HIST3375 - Global connections, interactions and colonialism from the 15th century


Examination arrangement

Examination arrangement: Home examination
Grade: Letter grades

Evaluation Weighting Duration Grade deviation Examination aids
Home examination 100/100 5 days

Course content

This course explores the theme of globalization from a historical-evolutionary, perspective. A problem central to this course is whether the European overseas expansion from the 15th century and subsequent colonization of other continents is THE globalization or ONLY one episode in the historical process of global inter linkages. Thus, the module will provide detailed insights into the trans-continental processes (connections, interactions and networks) from the 15th Century to the present. The geographical and chronological focus is, though not exclusively, the Atlantic Ocean Arena (Africa, America,and Europe). The Indian arena as a peripheral metro-pole in the Europe-dominated global world will also be explored. Additional themes studied include dynamics of dominance and resistance; colonialism and decolonization; process(es) of socio-cultural cross-fertilization; trans-national economic and social formations through oceanic trade and migration; and colonialism and international law. Concepts like globalization, empire, imperialism, colonialism, decolonization, the Atlantic World; and Indian Ocean Arena will be interrogated.

Learning outcome

A candidate who completes this course is expected to have the following learning outcomes according to the course curriculum, defined as knowledge and skills:


A candidate will acquire

  • an advanced knowledge about European expansion and colonization from the 15th Century
  • an advanced knowledge about the nature, impact and implications of this process in fomenting transformations on a global scale
  • thorough understanding of how colonized peoples engaged and managed their colonial situation
  • detailed insights into the historiography of expansion, colonization, and globalization
  • the ability to apply theories and perspectives used in analyzing imperial expansions in general, and in the context of international developments and globalization


A candidate should be able to

  • critically interrogate the ideas and theoretical assumptions and established perspectives of the field - should be able to write an extended independent, well-structured analytical essay/paper, using the relevant empirical and theoretical knowledge of the field
  • deliver (individually or in team) oral presentations on a chosen topic/theme during lecture/seminar sessions
  • locate the history of expansion and encounter within a context of broader global historical changes

Learning methods and activities

Focus on Student-active learning (through lectures, seminar and presentations) - Assigned chapters/topic: student's group work and presentations; and maximum two individual student's presentations. Learning activities based on assigned texts; individual presentations through seminars; and group presentation (through blogs or wiki, or other BB resources). NOTE: Students presentations are mandatory preconditions to participate in the take-away or home examination at the end of the lectures/seminars.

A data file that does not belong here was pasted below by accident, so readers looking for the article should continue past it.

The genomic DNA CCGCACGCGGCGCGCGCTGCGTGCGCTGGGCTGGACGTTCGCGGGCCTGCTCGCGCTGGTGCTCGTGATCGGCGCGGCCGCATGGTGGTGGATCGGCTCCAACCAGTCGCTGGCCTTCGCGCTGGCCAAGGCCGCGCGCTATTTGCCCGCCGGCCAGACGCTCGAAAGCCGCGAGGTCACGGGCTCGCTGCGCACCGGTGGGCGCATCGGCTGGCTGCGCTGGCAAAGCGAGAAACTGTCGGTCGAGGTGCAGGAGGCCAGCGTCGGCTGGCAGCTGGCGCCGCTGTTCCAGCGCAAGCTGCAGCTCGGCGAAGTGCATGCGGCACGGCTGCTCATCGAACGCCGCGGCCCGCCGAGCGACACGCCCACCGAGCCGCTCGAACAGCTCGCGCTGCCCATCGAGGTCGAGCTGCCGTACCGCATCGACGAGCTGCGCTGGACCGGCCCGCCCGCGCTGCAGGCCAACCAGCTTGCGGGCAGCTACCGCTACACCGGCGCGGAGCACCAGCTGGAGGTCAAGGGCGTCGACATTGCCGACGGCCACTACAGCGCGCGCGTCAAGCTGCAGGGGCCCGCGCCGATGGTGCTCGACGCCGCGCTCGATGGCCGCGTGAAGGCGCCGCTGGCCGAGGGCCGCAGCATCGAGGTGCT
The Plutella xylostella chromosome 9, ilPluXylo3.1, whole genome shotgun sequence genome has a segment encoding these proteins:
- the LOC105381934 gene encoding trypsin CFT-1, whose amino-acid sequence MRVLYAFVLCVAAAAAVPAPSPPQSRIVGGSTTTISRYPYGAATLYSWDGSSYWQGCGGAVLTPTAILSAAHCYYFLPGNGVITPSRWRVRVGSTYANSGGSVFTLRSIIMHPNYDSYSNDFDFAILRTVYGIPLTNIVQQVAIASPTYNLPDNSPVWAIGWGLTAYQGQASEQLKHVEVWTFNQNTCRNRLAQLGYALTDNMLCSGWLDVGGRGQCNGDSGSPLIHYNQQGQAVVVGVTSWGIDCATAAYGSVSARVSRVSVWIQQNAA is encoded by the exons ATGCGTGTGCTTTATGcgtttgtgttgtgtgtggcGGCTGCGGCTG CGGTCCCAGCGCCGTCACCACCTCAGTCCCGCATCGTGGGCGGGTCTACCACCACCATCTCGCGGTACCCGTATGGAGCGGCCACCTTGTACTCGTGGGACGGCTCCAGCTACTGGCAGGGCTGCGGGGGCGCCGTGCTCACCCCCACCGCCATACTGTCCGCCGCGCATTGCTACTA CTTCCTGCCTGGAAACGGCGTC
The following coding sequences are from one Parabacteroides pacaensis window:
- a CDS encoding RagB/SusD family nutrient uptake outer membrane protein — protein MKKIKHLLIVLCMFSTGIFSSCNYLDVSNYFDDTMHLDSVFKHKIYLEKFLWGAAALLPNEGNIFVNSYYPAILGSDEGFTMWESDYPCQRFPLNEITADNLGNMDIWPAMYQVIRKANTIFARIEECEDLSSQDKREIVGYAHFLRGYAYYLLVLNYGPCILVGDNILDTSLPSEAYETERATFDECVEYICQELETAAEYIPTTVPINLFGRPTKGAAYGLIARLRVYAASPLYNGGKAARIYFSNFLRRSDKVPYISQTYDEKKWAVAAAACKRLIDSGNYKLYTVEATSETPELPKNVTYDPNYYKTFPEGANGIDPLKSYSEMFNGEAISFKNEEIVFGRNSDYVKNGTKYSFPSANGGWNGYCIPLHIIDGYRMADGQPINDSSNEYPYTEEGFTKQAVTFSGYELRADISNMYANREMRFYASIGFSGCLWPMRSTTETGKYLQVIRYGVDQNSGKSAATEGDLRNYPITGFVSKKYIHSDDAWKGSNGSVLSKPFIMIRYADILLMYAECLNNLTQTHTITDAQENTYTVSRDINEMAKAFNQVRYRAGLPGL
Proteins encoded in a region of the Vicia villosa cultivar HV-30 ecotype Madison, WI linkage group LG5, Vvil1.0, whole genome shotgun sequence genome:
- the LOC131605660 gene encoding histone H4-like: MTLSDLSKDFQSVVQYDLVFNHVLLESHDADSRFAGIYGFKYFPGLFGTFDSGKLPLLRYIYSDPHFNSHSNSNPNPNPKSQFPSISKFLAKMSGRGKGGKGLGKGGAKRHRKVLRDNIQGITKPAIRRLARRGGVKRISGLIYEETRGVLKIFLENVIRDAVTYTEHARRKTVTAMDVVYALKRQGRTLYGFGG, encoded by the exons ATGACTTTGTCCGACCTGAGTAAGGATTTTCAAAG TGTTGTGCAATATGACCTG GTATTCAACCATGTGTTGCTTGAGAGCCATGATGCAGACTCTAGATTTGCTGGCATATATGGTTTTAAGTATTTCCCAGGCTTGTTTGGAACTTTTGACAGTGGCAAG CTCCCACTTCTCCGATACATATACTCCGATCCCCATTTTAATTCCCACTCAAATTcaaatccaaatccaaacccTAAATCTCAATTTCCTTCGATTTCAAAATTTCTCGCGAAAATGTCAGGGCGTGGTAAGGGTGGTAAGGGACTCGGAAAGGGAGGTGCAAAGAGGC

Compulsory assignments

  • Group work and Presentation
  • Assigned text and Presentation

Further on evaluation

Final Evaluation: "Home Examination"

Required previous knowledge

Open to all with BA in history OR related/relevant humanities/social science disciplines.

Course materials

Core readings: Books/Articles - Abernethy, David B., The Dynamics of Global Dominance: European Overseas Empires, 1415-1980. New Haven & London, Yale University Press, (preferably, latest edition, pp. 1-172) - Hyam, Ronald, Britain's Imperial Century, 1815 - 1914: A Study of Empire and Expansion. Houndsmill and New York: Palgrave Macmillan, (preferably, latest, Edition (particularly, chaps 1, 3, 5) - Peter N. Stearns, Globalization in World History, London and New York (preferably latest version): pages 90-122 - In addition, 'Compendium' of articles/book chapters.

More on the course



Version: 1
Credits:  7.5 SP
Study level: Second degree level


Term no.: 1
Teaching semester:  SPRING 2024

Language of instruction: English

Location: Trondheim

Subject area(s)
  • Africa Studies
  • Globalisation
  • History
  • Social Sciences
  • Political Science
Contact information
Course coordinator:

Department with academic responsibility
Department of Historical and Classical Studies


Examination arrangement: Home examination

Term Status code Evaluation Weighting Examination aids Date Time Examination system Room *
Autumn ORD Home examination 100/100 INSPERA
Room Building Number of candidates
Spring ORD Home examination 100/100





Room Building Number of candidates
  • * The location (room) for a written examination is published 3 days before examination date. If more than one room is listed, you will find your room at Studentweb.

For more information regarding registration for examination and examination procedures, see "Innsida - Exams"

More on examinations at NTNU